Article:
Cycling is widespread in Brno also due to lowland nature of the landscape. Existing tracks for cycling and skating on roller skates in 2011 measured in total approximately 38 kilometres (24 mi) and are gradually expanded.[149] And there is also one long bikeway leading to Vienna, which is one of Brno's sister cities, the track is approximately 130 kilometres (81 mi) long.[150] Brno passes also several hiking trails of the Czech Tourist Club.

International relations

Twin towns—Sister cities

Brno is twinned with the following cities:[151]

Nearby cities

This tool shows only cities with population over 300,000 in radius of 300 km (186.41 mi).

Gallery

See also

Notes

  1. ^ The cathedral of the bishopric of the Roman Catholic Diocese of Brno, the Cathedral of St. Peter and Paul, is depicted on the 10CZK coin.
  2. ^ Probably the most worthy of mentioning is the Brno Ossuary which is the second largest ossuary in Europe,[87] after the Catacombs of Paris. A very special place is also the Capuchin crypt with mummies of Capuchin monks and some of the notable people of their era, like architect Mořic Grimm or the famous mercenary leader Baron Trenk.[88]
  3. ^ Lužánky is the oldest public park opened in the current Czech republic, as a public park it was established in the late 18th century.[89] Denis Gardens were founded in early 19th century and are the first public park in the present-day Czech Republic founded by public administration authorities,[90] while Lužánky Park was founded by the emperor of the Austro-Hungarian Empire. Špilberk Park is classified as a national cultural sight of the Czech Republic as a unique piece of garden architecture.[91]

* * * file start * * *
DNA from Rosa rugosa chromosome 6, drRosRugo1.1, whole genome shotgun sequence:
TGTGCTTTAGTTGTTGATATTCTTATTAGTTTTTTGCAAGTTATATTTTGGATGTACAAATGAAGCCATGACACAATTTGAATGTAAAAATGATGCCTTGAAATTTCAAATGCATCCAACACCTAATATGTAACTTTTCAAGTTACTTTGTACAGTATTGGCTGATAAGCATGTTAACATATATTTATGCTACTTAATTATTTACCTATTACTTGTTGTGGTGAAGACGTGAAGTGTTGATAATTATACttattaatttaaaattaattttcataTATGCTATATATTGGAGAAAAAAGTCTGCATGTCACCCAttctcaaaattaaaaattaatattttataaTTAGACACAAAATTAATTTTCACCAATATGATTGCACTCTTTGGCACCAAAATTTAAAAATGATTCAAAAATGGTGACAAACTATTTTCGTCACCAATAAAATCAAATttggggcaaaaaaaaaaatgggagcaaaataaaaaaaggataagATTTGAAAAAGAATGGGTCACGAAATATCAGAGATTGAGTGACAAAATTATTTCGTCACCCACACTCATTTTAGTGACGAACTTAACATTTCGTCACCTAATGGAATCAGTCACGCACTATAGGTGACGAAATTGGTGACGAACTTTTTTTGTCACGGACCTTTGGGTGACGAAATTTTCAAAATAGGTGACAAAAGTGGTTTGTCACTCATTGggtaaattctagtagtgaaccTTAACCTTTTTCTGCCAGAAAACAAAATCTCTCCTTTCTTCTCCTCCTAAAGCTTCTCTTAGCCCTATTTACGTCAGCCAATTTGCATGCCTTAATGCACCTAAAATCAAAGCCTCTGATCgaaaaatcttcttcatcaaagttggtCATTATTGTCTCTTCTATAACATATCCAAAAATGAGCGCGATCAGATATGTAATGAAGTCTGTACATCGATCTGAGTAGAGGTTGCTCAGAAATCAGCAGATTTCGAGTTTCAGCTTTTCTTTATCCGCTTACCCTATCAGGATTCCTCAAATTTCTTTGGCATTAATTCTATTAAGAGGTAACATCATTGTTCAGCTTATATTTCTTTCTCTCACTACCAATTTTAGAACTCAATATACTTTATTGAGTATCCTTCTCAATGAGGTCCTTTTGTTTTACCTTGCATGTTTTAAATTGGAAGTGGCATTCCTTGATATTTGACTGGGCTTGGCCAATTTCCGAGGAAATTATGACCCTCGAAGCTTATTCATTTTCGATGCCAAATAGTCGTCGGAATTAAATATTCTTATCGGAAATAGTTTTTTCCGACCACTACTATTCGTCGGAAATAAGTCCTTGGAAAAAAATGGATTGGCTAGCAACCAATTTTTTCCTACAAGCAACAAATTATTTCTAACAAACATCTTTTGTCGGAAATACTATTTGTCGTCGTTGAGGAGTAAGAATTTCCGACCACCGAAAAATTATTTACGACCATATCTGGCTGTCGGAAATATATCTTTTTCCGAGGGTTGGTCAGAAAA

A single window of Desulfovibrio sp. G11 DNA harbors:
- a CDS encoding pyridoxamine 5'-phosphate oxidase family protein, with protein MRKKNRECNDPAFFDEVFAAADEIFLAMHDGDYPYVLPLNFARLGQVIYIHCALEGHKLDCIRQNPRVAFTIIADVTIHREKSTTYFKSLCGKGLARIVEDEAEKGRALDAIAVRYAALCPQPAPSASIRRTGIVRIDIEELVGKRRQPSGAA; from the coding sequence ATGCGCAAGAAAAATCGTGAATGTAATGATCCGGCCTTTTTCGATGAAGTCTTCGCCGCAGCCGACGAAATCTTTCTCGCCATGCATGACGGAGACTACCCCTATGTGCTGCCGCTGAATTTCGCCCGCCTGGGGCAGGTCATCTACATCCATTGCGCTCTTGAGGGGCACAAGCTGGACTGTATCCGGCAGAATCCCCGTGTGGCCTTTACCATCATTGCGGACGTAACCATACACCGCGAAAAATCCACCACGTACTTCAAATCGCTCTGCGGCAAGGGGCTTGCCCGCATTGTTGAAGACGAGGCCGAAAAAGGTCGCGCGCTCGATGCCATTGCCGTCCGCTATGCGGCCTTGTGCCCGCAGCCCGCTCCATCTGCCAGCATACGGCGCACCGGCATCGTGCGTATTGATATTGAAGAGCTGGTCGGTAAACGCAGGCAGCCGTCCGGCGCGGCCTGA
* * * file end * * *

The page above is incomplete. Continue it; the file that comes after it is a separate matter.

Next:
4. ^ Abbey of Saint Thomas is the place where Gregor Mendel established the new science of genetics, Church of Saint Tomas is the final resting place of its founder Margrave of Moravia John Henry of Luxembourg and his son King of the Romans and Margrave of Moravia Jobst of Moravia. Basilica of the assumption of our Lady the final resting place also of its founder Queen Elisabeth Richeza. Church of Saint James is one of the most preserved and most spectacular Gothic churches in Brno, it's also the final resting place of the commander of Brno defences against the Swedish siege during the Thirty Years' War, Imperial Field Marshal in Moravia, Jean-Louis Raduit de Souches.
  5. ^ Reduta Theatre is notable mainly because it is the oldest theatre building in Central Europe,[92] Central Cemetery in Brno (founded in 1883) is by its area of 56 hectares (140 acres) the largest cemetery in the Czech Republic.[93]